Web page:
Checkered Expectations: Predictors of Approval of Opening a Casino in the Niagara Community
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This paper reports on the findings of a survey prior to the opening of a casino in Niagara Falls, Ontario (N= 1002 adults) on approval of the casino, expectations regarding the impact of the casino, attitudes toward gambling, gambling behaviour, and demographic information. The respondents generally had a positive attitude towards gambling. The expectations of community impact clustered into 3 factors: negative social consequences (crimes, addiction), negative environmental consequences (litter, noise, traffic), and positive economic consequences (jobs, stores, income). The majority of respondents expected economic benefits from the casino as well as a decrease in the environmental quality of the city. Expectations regarding social problems were mixed with a majority expecting an increase in serious crimes, but only a minority expecting an increase in people on welfare. Covariance structure modelling revealed that a positive attitude towards gambling and expecting economic benefits were positively related to approval of the casino, and expecting social problems was negatively related to approval. Given that more than seven in ten respondents supported the opening of the casino, the expected economic benefits coupled with a generally positive attitude towards gambling, apparently outweighed concerns about problems associated with gambling.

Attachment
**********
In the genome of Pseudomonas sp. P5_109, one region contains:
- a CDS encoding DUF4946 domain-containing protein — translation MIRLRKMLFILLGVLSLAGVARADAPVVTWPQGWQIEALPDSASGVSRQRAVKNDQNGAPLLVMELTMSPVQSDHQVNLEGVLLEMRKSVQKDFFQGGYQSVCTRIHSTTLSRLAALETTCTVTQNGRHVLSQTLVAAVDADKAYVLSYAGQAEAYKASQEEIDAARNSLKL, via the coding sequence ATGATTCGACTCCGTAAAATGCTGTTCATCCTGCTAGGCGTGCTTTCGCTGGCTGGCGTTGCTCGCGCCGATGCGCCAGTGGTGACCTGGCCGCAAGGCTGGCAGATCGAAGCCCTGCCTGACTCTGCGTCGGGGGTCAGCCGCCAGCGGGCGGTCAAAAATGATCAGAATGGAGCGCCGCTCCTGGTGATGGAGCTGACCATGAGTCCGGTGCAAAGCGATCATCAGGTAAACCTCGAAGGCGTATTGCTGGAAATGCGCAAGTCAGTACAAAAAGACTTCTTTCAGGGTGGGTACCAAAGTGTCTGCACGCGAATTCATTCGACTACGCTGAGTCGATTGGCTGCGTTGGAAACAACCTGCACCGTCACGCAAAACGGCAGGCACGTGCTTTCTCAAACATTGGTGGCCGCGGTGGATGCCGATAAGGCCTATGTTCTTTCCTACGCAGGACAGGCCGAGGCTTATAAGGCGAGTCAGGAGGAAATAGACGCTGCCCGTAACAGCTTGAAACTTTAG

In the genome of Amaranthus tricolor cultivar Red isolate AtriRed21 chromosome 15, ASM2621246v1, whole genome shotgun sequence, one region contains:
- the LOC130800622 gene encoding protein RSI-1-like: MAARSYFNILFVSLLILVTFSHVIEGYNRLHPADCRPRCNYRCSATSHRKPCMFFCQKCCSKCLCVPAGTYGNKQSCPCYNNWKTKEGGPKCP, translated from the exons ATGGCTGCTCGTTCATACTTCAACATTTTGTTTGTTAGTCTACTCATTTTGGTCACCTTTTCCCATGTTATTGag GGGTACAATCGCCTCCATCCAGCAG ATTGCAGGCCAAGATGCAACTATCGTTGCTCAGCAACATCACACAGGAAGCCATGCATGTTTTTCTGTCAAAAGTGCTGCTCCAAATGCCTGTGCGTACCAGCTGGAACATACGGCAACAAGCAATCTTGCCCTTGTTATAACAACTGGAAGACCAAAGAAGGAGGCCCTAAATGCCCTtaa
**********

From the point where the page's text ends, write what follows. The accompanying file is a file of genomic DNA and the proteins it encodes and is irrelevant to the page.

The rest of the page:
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Journal of Gambling Studies
Volume 15, Issue 1 , pp 45-70
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